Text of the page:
In the world of marketing, PR is one of the most under utilised tools of the trade. People spend thousands on elaborate advertising campaigns without ever considering the free and often more direct route to their target audience: Public Relations.
So, let’s take a closer look at the term PR. Public Relations is defined as:
- the actions of a company, store, government, individual, etc., in promoting goodwill between itself and the public, the community, employees, customers, etc.
- the art, technique, or profession of promoting such goodwill.
Simply put Public Relations is about enhancing your relationship with your customers and promoting goodwill and customer loyalty. But, more importantly, many forms of Public Relations are FREE!
But of course, not everyone is a PR expert and this is where things get a little tricky. PR is not just about feeding pictures of raffles or politicians cutting ribbons to the media. PR is about developing stories and angles that appeal to the media’s audience.
If your stories are not interesting, believable and provocative, then you will probably achieve little success.
For a story to raise interest with the media, it must contain some elements of the following:
- Volume Impact – it must have meaning for a large group of people.
- Timely – It must have happened very recently. This often means that you have to prepare your press release and send it to the media IN ADVANCE of an event.
- New – The story must be new and something that the media have not already over-covered.
- Near – The event needs to be close to the media source. A national newspaper will not cover a local story unless it has a national impact or interest.
- Mass Appeal – The story must be entertaining and appealing to the audience. The renowned angles that appeal to the masses are celebrities, tragedy, novelty, children, sex revelations and ‘the human element’.
PR, like marketing, needs to be differentiated. It needs to stand out and make an impact. It also needs to reflect the personality of your brand. So, if your company wants to be positioned as a pillar in the local community, a controversial PR campaign is not the right route for you. You need to tell a more serious story but make it appealing by delivering hard facts that have relevance to the people you want to talk to.
Offering Your Opinion
In many cases, the media are actively seeking ‘opinion leaders’ to act as spokespersons in key areas. Many of us have views and opinions but fail to express them, so to offer this proposition to the media can be very valuable, particularly if you can offer an informed and expert opinion. A featured ‘financial analysis’ article, providing a regular weekly contribution is very valuable to the media, particularly if the content is relevant, timely and well delivered.
Getting your staff profiled is an excellent way to promote your business and to personalise your service. New appointment notices, if delivered in the correct manner, will often be considered a good story for the business pages of the relevant media.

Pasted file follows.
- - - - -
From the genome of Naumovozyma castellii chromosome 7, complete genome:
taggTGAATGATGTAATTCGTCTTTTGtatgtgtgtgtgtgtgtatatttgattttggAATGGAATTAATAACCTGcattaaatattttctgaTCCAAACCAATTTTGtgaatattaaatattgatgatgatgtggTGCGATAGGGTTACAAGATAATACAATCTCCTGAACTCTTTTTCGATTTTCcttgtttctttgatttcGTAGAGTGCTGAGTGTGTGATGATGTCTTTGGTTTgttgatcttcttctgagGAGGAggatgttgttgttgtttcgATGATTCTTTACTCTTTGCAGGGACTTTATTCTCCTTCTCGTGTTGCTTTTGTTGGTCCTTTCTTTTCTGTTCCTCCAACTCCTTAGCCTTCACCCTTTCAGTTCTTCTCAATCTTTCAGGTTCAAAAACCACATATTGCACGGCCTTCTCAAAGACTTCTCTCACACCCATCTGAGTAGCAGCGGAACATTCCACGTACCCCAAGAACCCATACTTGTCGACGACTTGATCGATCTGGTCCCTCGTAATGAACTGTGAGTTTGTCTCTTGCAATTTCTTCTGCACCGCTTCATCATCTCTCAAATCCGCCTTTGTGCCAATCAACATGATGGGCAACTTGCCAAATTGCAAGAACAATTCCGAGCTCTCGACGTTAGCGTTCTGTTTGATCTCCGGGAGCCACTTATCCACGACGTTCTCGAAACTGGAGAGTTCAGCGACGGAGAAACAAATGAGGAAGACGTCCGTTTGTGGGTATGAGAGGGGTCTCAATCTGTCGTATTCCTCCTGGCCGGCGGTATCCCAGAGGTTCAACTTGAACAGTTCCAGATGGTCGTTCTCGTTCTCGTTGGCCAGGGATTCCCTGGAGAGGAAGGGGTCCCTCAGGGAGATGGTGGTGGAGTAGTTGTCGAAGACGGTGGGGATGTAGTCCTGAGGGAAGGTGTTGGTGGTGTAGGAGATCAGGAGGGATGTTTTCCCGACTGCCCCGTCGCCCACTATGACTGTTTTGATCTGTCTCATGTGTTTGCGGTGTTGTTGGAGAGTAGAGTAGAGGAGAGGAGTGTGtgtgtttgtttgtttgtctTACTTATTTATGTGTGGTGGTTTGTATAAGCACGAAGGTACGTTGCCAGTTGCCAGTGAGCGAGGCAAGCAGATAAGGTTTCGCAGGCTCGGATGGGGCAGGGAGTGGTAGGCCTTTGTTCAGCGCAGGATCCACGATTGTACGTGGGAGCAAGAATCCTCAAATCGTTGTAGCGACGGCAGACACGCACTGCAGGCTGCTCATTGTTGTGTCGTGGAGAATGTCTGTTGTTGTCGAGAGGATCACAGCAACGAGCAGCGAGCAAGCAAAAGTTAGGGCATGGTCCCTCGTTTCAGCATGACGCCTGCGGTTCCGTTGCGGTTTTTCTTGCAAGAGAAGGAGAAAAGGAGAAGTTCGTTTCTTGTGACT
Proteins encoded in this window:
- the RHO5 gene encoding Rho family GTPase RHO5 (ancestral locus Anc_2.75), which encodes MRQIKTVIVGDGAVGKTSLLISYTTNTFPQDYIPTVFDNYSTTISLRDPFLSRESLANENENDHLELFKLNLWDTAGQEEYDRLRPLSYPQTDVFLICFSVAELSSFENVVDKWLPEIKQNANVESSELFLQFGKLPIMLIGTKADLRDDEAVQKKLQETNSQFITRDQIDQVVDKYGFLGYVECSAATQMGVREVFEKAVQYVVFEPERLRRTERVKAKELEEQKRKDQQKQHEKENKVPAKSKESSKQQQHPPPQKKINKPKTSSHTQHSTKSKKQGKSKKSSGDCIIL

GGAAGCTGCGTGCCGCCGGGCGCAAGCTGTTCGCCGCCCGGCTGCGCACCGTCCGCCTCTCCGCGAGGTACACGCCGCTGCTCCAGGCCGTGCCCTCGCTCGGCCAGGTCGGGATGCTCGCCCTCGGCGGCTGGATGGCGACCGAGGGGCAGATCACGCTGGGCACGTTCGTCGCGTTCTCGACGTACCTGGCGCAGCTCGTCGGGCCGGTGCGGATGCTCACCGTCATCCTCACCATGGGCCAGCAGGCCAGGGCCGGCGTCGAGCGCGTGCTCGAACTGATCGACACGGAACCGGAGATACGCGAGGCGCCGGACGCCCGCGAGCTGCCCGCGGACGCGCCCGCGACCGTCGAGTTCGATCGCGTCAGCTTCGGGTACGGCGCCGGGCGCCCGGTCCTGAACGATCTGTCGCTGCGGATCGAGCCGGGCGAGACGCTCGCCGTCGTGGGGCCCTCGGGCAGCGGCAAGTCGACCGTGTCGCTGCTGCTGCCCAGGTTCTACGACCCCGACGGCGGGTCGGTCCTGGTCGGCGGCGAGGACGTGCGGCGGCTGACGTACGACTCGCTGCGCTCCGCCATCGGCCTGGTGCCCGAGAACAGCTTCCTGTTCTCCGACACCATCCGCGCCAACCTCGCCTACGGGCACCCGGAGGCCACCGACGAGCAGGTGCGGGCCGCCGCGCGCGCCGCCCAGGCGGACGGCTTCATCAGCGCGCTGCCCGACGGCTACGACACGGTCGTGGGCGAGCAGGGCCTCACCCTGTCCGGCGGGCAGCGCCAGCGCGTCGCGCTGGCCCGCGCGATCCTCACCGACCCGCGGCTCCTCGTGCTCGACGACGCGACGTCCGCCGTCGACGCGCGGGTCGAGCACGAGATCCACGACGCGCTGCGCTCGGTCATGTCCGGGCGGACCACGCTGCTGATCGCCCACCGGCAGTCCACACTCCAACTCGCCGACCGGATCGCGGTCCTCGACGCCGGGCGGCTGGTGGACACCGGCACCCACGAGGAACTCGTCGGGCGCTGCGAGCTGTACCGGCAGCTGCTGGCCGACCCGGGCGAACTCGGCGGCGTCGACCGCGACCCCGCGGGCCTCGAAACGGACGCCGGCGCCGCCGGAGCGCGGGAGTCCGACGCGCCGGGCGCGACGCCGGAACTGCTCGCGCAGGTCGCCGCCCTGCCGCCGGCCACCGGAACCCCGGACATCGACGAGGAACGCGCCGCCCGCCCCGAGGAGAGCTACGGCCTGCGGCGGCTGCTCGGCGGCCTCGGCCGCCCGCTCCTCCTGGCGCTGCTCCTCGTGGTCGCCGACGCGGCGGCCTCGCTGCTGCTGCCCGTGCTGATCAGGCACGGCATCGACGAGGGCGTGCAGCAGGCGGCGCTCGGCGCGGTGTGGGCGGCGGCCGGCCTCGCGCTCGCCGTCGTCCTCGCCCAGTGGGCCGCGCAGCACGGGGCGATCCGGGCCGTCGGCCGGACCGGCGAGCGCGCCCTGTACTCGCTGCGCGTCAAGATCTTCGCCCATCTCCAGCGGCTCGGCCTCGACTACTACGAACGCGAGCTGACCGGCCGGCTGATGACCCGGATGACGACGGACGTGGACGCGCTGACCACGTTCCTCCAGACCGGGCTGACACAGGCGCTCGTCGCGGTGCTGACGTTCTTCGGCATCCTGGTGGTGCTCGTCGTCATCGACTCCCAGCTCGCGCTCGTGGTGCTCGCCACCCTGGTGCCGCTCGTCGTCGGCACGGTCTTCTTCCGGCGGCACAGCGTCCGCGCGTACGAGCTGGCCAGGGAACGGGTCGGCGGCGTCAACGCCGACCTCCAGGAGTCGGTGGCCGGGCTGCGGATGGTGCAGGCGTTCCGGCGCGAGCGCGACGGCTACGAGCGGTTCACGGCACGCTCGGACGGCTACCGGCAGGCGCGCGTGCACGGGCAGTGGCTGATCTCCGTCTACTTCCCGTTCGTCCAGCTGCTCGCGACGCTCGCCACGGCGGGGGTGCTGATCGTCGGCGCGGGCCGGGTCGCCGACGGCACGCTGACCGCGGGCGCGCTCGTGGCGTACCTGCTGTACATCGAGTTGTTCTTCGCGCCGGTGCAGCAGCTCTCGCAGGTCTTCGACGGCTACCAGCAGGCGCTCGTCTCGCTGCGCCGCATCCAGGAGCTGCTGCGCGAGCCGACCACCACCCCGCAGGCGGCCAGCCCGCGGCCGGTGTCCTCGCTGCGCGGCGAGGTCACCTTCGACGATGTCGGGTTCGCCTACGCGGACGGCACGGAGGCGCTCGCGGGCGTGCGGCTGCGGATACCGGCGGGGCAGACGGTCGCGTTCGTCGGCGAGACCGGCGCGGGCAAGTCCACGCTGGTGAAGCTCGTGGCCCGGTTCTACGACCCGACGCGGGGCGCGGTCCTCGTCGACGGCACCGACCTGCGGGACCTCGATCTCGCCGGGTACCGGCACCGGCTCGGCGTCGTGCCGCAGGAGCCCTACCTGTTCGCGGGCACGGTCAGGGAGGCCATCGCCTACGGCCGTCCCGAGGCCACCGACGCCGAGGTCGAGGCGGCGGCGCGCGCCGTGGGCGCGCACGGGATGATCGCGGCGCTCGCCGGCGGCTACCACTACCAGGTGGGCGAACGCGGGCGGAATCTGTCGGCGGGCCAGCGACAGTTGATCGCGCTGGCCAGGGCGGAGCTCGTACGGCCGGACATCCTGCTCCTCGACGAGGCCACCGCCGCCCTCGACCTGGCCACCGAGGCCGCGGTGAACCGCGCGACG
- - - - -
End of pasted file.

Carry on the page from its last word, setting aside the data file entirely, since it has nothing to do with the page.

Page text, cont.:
Knowing What’s On and In
Another very effective PR tool is keeping very up-to-date with industry trends, reports and articles. Understanding which journalists have a particular interest in your industry area will make sure that your PR is targeted and effective.
Achieving the most from PR, like any good strategy, requires some level of planning. This does not mean that you need to produce a manuscript. It means that you sit down with your team and work out what your objectives are, how you want the media to portray you and what messages you want to prioritise. It involves looking at your business plans for the year and determining what elements of this might be newsworthy, relevant to your target audience or open to an angle or story.
The Local Media Need You
Don’t be afraid to build a relationship with your local media. Believe it or not, they need your stories. And, contrary to public opinion, journalists and reporters are ordinary people, just like you and me. They are not elusive jet-setters, who do not liaise with the public. Pick up the phone and call them. The media’s responsibility is to cover stories that are of interest to the local community or their target audience. So, develop customised angles for each media type and don’t hesitate to call an appropriate reporter. Your story may not always be appropriate or newsworthy but developing this personal first-name basis relationship with the journalist will pay off eventually.
PR is not just about the Papers
Also remember that PR is not just about submitting press releases to your local media. It includes community involvement, speaking at conferences and events, media commentary, public events and workshops and anything that puts you in the public eye and builds your public profile.
Article submitted by Angela Geraghty, Managing Director, Proactive